Effects of Helicobacter pylori, geohelminth infection and selected commensal bacteria on the risk of allergic disease and sensitization in 3-year-old Ethiopian children

Clin Exp Allergy. 2011 Oct;41(10):1422-30. doi: 10.1111/j.1365-2222.2011.03831.x. Epub 2011 Aug 10.


Background: Epidemiological studies have suggested that gastro-intestinal infections including Helicobacter pylori, intestinal microflora (commensal bacteria) and geohelminths may influence the risk of asthma and allergy but data from early life are lacking.

Objective: We aimed to determine the independent effects of these infections on allergic disease symptoms and sensitization in an Ethiopian birth cohort.

Methods: In 2008/09, 878 children (87% of the 1006 original singletons in a population-based birth cohort) were followed up at age 3 and interview data obtained on allergic symptoms and potential confounders. Allergen skin tests to Dermatophagoides pteronyssinus and cockroach were performed, levels of Der p 1 and Bla g 1 in the child's bedding measured and stool samples analysed for geohelminths and, in a random subsample, enterococci, lactobacilli, bifidobacteria and H. pylori antigen. The independent effects of each exposure on wheeze, eczema, hayfever and sensitization were determined using multiple logistic regression.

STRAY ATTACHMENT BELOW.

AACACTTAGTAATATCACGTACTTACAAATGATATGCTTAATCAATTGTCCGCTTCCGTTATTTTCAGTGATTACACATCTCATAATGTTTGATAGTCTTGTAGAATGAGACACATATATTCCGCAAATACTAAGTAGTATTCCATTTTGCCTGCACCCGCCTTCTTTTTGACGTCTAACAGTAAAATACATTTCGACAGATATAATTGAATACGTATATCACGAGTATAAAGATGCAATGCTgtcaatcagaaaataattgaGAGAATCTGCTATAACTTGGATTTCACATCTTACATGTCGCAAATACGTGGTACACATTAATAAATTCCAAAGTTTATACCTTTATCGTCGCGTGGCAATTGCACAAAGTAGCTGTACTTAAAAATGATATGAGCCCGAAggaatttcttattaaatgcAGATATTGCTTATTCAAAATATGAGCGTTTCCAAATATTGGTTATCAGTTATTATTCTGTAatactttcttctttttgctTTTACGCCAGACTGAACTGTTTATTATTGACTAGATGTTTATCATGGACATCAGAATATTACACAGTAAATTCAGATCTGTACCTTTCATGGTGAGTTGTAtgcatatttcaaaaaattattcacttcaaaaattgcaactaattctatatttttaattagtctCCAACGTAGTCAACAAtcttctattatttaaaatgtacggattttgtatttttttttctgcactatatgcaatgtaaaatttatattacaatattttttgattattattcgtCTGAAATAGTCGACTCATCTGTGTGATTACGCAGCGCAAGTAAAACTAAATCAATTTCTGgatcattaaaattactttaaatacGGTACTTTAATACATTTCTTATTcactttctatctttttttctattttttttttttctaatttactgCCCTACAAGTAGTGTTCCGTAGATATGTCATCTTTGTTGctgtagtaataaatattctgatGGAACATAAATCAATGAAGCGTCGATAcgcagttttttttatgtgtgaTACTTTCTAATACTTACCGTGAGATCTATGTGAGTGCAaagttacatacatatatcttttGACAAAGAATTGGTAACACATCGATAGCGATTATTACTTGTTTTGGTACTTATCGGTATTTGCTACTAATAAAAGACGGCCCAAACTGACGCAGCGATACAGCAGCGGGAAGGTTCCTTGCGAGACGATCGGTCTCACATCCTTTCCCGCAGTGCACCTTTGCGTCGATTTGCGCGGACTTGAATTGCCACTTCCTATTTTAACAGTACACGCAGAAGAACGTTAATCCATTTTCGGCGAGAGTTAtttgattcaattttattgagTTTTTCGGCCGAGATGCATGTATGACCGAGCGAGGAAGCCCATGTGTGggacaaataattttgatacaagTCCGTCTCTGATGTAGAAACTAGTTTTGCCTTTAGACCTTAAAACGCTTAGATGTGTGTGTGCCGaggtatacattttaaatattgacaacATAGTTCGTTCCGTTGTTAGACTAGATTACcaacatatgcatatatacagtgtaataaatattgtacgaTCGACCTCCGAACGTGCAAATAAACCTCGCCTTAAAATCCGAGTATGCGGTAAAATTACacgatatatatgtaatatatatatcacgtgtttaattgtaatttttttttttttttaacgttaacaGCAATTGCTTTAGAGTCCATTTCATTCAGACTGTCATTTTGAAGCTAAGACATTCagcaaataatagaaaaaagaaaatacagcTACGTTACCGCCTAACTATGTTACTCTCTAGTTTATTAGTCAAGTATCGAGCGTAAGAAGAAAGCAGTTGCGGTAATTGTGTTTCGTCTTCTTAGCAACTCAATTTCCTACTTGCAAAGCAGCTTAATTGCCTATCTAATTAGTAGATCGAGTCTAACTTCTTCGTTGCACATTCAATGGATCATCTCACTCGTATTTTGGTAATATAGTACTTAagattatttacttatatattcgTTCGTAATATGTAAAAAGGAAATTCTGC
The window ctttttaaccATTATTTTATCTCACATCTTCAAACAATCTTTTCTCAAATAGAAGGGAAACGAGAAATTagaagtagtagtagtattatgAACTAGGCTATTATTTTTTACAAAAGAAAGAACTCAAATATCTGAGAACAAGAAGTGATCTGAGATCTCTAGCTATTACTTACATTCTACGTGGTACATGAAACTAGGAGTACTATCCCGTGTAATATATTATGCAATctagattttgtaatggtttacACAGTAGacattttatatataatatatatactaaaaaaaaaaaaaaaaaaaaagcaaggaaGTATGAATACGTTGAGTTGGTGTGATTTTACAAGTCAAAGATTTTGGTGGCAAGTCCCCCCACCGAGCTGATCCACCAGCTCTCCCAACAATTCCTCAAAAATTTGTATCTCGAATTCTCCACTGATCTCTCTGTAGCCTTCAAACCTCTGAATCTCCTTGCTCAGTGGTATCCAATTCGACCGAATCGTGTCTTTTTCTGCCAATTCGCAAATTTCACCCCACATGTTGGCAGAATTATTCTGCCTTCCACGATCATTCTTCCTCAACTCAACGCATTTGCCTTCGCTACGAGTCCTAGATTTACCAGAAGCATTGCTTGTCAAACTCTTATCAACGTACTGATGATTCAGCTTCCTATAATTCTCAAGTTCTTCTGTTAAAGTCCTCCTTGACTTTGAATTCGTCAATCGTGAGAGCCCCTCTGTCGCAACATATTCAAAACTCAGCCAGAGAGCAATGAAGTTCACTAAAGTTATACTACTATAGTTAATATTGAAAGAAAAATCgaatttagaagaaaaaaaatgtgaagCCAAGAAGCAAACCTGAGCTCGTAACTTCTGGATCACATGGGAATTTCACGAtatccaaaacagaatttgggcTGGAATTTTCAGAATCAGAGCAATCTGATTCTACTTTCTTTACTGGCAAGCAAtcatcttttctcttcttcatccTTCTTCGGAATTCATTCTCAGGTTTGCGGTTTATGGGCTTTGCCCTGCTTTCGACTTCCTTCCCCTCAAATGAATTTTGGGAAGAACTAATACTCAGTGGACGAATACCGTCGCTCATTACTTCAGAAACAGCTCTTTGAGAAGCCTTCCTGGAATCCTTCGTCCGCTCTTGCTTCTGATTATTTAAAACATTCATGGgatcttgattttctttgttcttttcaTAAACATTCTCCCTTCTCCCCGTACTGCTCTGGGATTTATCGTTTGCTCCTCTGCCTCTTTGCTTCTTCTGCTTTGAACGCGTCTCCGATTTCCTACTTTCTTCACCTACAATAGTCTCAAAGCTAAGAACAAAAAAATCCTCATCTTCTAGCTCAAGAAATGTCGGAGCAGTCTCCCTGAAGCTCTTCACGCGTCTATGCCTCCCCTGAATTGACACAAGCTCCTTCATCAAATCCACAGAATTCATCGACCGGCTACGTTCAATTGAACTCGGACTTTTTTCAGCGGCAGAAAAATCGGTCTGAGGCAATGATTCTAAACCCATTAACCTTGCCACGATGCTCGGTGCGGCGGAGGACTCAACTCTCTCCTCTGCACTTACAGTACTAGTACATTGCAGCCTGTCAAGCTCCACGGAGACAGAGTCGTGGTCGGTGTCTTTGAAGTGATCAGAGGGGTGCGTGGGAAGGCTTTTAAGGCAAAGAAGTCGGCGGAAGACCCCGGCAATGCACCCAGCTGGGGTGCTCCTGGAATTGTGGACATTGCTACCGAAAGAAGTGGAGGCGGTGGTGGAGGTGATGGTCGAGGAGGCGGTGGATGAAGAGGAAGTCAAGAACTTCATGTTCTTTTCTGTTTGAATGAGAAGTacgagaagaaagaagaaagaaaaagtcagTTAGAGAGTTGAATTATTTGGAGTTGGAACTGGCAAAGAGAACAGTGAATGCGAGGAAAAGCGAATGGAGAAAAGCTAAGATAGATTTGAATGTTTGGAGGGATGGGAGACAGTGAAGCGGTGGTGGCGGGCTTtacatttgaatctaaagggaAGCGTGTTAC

Results: Children were commonly infected with H. pylori (41%; 253/616), enterococci (38.1%; 207/544), lactobacilli (31.1%; 169/544) and bifidobacteria (18.9%; 103/544) whereas geohelminths were only found in 8.5% (75/866). H. pylori infection was associated with a borderline significant reduced risk of eczema (adjusted OR 0.49, 95% CI 0.24-1.01, P=0.05) and D. pteronyssinus sensitization (adjusted OR 0.42, 95% CI 0.17-1.08, P=0.07). Geohelminths and intestinal microflora were not significantly associated with any of the outcomes measured.

Conclusion and clinical relevance: Among young children in a developing country, we found evidence to support the hypothesis of a protective effect of H. pylori infection on the risk of allergic disease. Further investigation of the mechanism of this effect is therefore of potential therapeutic and preventive value.

Publication types

  • Research Support, Non-U.S. Gov't

MeSH terms

  • Adolescent
  • Adult
  • Allergens / immunology
  • Animals
  • Ascaris / immunology
  • Bacteria / immunology*
  • Child, Preschool
  • Cohort Studies
  • Eczema / diagnosis
  • Eczema / immunology
  • Ethiopia / epidemiology
  • Female
  • Helicobacter Infections / epidemiology*
  • Helicobacter Infections / immunology
  • Helicobacter Infections / microbiology
  • Helicobacter pylori / immunology*
  • Helminthiasis / epidemiology*
  • Helminthiasis / immunology
  • Helminthiasis / parasitology
  • Helminths / immunology*
  • Humans
  • Hypersensitivity / diagnosis
  • Hypersensitivity / epidemiology*
  • Hypersensitivity / immunology
  • Middle Aged
  • Risk Factors
  • Skin Tests
  • Young Adult


  • Allergens